Perspective from Mishaela R. Rubin, MD, MS
Source/Disclosures
Disclosures: Moseley and Donnelly report no relevant financial disclosures.
December 14, 2020
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Type 2 diabetes alters bone composition after menopause

Perspective from Mishaela R. Rubin, MD, MS
Source/Disclosures
Disclosures: Moseley and Donnelly report no relevant financial disclosures.
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Postmenopausal women with type 2 diabetes have increased bone mineral content and lower bone turnover markers vs. those with normal or impaired glucose tolerance, according to data published in the Journal of Bone and Mineral Research.

Kendall F. Moseley

“Despite having normal to elevated bone density — which should predict uncompromised bone strength — individuals with type 2 diabetes are at increased risk of fracture compared to those with normal glucose tolerance,” Kendall F. Moseley, MD, assistant professor of medicine in the division of endocrinology, diabetes and metabolism at Johns Hopkins University School of Medicine, and Eve Donnelly, PhD, associate professor in the department of materials science and engineering at Cornell University, told Healio. “Our research demonstrates that there are complex alterations in bone mineral properties with worsening glycemic control as well as reduced bone resorption/formation that may contribute to the increased fracture risk seen in those with type 2 diabetes.”

Fracture hip x-ray 2019
Source: Adobe Stock

Moseley, Donnelly and colleagues analyzed bone and glycemic data from 85 women at least 5 years postmenopause. Researchers ruled out osteoporosis with a bone mineral density screening by DXA. Participants also underwent a 2-hour 75 g oral glucose tolerance test and an iliac crest bone biopsy, which was evaluated using Fourier transform infrared imaging. Participants were divided into three groups based on OGTT: a normal glucose tolerance group with values less than 140 mg/dL (n = 35), an IGT cohort with glucose of 140 mg/dL to 199 mg/dL (n = 26) and a group with type 2 diabetes prescribed insulin (n = 25).

Eve Donnelly

The diabetes group had greater bone mineral content compared with the other groups. In the cortical bone, the mean mineral matrix value was 7% higher (P = .0108) and the mineral matrix distribution was 10% narrower (P = .0469) in the diabetes vs. the normal glucose tolerance group. The cortical acid phosphate content distribution width was 14% narrower in the diabetes vs. the normal glucose (P = .0045) and impaired glucose groups (P = .0048). Similarly, the trabecular acid phosphate content distribution was 11% narrower for the diabetes group vs. the normal glucose cohort (P = .0126) and 10% narrower vs. the impaired glucose group (P = .0489).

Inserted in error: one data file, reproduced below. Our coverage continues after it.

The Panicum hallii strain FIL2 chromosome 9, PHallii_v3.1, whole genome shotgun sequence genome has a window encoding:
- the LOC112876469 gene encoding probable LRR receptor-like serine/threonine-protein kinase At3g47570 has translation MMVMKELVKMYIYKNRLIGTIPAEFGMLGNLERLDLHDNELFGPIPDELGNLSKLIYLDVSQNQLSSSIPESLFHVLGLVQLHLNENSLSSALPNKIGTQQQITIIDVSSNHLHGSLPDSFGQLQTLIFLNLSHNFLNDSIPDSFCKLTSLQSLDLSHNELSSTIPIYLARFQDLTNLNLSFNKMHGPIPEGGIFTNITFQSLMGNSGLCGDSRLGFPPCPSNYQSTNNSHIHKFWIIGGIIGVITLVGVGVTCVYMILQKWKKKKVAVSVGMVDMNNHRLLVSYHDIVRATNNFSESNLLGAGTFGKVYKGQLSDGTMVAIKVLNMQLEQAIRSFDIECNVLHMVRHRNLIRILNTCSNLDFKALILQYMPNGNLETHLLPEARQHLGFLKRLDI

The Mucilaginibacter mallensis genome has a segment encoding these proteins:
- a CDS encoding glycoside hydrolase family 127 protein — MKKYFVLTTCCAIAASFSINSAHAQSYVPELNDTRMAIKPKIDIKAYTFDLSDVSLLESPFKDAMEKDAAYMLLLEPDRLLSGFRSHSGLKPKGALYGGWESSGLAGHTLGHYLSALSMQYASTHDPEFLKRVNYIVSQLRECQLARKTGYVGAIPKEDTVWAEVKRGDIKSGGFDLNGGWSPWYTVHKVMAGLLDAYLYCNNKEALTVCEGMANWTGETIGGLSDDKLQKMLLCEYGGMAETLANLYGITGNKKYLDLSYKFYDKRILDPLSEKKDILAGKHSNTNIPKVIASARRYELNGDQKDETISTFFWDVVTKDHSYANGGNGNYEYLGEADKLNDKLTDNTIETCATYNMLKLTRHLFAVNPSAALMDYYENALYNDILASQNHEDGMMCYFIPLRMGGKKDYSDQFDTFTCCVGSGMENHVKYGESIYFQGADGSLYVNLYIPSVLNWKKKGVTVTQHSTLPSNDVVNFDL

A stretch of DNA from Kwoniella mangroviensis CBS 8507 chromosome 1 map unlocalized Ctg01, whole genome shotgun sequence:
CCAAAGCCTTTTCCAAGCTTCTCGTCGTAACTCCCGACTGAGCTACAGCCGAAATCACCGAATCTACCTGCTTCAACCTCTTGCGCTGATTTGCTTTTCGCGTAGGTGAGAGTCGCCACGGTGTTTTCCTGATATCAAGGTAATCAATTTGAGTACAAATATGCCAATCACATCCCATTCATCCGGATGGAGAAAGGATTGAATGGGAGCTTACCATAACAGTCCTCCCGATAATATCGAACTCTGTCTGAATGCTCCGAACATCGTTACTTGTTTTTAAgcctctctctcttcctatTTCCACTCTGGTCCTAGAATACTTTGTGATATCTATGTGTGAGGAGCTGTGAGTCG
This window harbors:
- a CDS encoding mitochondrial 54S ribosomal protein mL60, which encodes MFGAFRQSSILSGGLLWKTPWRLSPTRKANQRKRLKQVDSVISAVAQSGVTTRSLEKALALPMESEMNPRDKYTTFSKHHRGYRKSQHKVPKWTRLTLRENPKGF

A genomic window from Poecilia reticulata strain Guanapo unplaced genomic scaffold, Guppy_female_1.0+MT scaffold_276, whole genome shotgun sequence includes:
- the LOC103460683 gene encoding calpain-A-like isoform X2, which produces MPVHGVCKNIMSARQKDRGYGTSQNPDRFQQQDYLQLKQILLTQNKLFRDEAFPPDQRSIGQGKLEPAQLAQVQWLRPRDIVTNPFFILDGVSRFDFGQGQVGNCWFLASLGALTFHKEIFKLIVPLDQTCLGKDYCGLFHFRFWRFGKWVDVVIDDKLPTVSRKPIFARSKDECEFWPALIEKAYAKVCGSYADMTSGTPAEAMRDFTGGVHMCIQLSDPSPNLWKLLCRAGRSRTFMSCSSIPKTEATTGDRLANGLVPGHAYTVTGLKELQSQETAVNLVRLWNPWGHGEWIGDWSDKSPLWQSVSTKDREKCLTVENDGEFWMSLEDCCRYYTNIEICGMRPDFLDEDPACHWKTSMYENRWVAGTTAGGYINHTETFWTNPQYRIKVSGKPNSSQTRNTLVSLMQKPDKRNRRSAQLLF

Mean values of crystallinity in cortical bone were similar between groups, but among those with diabetes, the cortical crystallinity distribution was 16% wider (P = .0195) and trabecular crystallinity distribution was 14% wider vs. the normal glucose group (P = .036).

In addition, the diabetes group had lower bone turnover markers vs. the normal glucose group, with 31% lower C-terminal telopeptide of type 1 collagen (CTX-1; P = .043), 25% lower undercarboxylated osteocalcin (P = .027) and 25% lower procollagen type 1 N-terminal propeptide (P1NP; P = 0.014); P1NP was 24% lower vs. the impaired glucose tolerance group (P = .013).

“To date, screening for fracture risk and initiation of osteoporosis treatment are based on BMD measurements. However, older adults with type 2 diabetes fracture despite normal BMD, indicating compromised bone quality,” Moseley and Donnelly said. “We have demonstrated that there are altered bone tissue and mineral properties as well as reduced bone turnover — parameters of bone quality not captured on DXA — in type 2 diabetes, potentially contributing to compromised bone strength in this population. Understanding additional parameters of bone strength that may be compromised in type 2 diabetes will help us do the following in this complicated population: modify screening, recommend preventive strategies, prescribe rationally and develop new therapeutic interventions.”

For more information:

Eve Donnelly, PhD, can be reached at eve.donnelly@cornell.edu.

Kendall F. Moseley, MD, can be reached at kmosele4@jhmi.edu.